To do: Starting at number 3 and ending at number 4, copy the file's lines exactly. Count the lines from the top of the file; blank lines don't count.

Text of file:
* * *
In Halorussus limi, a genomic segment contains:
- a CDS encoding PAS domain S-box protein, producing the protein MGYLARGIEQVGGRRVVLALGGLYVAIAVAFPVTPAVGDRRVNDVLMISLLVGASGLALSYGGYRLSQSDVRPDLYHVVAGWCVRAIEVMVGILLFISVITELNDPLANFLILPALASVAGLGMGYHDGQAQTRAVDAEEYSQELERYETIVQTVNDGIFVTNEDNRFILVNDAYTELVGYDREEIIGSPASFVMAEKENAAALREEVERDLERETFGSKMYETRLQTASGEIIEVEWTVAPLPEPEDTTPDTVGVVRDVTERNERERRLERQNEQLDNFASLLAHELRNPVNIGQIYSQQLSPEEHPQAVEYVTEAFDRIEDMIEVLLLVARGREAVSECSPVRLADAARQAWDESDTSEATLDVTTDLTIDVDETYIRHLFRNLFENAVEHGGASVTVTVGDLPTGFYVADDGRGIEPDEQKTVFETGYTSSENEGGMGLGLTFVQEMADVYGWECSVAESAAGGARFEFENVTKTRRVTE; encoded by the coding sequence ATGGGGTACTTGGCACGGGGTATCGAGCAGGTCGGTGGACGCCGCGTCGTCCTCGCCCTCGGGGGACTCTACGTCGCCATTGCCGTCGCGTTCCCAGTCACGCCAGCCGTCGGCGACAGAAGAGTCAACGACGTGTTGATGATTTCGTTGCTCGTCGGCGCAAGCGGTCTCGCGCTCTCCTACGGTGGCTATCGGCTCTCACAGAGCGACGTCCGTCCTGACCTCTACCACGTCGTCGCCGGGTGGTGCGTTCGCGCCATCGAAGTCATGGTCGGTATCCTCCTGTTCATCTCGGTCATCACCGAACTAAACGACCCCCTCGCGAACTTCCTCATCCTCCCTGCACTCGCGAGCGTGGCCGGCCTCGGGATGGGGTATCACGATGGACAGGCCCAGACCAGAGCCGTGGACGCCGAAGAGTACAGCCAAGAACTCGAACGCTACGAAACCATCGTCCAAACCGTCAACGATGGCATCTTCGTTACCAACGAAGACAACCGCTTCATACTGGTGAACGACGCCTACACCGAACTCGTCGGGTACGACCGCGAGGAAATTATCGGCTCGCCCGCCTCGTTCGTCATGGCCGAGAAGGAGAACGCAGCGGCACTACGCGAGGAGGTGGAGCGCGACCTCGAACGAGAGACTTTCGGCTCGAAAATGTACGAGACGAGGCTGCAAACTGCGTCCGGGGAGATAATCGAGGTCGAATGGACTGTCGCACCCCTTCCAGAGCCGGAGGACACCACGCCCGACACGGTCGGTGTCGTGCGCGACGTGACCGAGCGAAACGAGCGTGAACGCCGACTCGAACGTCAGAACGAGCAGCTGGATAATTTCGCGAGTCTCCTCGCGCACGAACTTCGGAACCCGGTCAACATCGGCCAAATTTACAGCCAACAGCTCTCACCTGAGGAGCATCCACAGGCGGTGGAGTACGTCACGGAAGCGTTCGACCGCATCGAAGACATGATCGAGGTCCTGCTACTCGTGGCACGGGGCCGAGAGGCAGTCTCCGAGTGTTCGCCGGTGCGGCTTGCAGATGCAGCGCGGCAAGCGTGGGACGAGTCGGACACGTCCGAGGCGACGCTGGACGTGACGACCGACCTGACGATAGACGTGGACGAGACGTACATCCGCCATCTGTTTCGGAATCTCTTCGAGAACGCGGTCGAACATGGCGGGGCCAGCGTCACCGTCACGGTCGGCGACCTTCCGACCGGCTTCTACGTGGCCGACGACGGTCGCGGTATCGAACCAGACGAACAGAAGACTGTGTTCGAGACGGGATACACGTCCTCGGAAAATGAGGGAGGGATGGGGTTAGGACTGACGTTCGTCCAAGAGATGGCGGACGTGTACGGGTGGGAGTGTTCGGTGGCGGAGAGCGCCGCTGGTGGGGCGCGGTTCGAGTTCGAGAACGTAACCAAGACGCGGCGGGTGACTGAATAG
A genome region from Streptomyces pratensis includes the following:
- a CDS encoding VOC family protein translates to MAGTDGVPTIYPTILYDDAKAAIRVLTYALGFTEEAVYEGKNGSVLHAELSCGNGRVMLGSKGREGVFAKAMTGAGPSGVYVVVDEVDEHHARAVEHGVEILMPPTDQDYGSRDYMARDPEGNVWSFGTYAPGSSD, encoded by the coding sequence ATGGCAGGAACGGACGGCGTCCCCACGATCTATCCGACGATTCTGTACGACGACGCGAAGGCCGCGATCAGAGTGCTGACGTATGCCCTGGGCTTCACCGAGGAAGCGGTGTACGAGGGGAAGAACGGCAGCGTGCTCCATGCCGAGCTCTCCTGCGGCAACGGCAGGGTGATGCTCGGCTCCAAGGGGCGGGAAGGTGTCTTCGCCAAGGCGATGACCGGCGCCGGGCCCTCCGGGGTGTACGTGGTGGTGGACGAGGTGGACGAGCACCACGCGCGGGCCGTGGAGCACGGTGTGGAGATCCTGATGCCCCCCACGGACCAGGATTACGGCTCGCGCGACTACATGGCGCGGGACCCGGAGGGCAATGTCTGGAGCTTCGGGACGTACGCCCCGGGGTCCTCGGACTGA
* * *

A genome region from Streptomyces pratensis includes the following:
- a CDS encoding VOC family protein translates to MAGTDGVPTIYPTILYDDAKAAIRVLTYALGFTEEAVYEGKNGSVLHAELSCGNGRVMLGSKGREGVFAKAMTGAGPSGVYVVVDEVDEHHARAVEHGVEILMPPTDQDYGSRDYMARDPEGNVWSFGTYAPGSSD, encoded by the coding sequence ATGGCAGGAACGGACGGCGTCCCCACGATCTATCCGACGATTCTGTACGACGACGCGAAGGCCGCGATCAGAGTGCTGACGTATGCCCTGGGCTTCACCGAGGAAGCGGTGTACGAGGGGAAGAACGGCAGCGTGCTCCATGCCGAGCTCTCCTGCGGCAACGGCAGGGTGATGCTCGGCTCCAAGGGGCGGGAAGGTGTCTTCGCCAAGGCGATGACCGGCGCCGGGCCCTCCGGGGTGTACGTGGTGGTGGACGAGGTGGACGAGCACCACGCGCGGGCCGTGGAGCACGGTGTGGAGATCCTGATGCCCCCCACGGACCAGGATTACGGCTCGCGCGACTACATGGCGCGGGACCCGGAGGGCAATGTCTGGAGCTTCGGGACGTACGCCCCGGGGTCCTCGGACTGA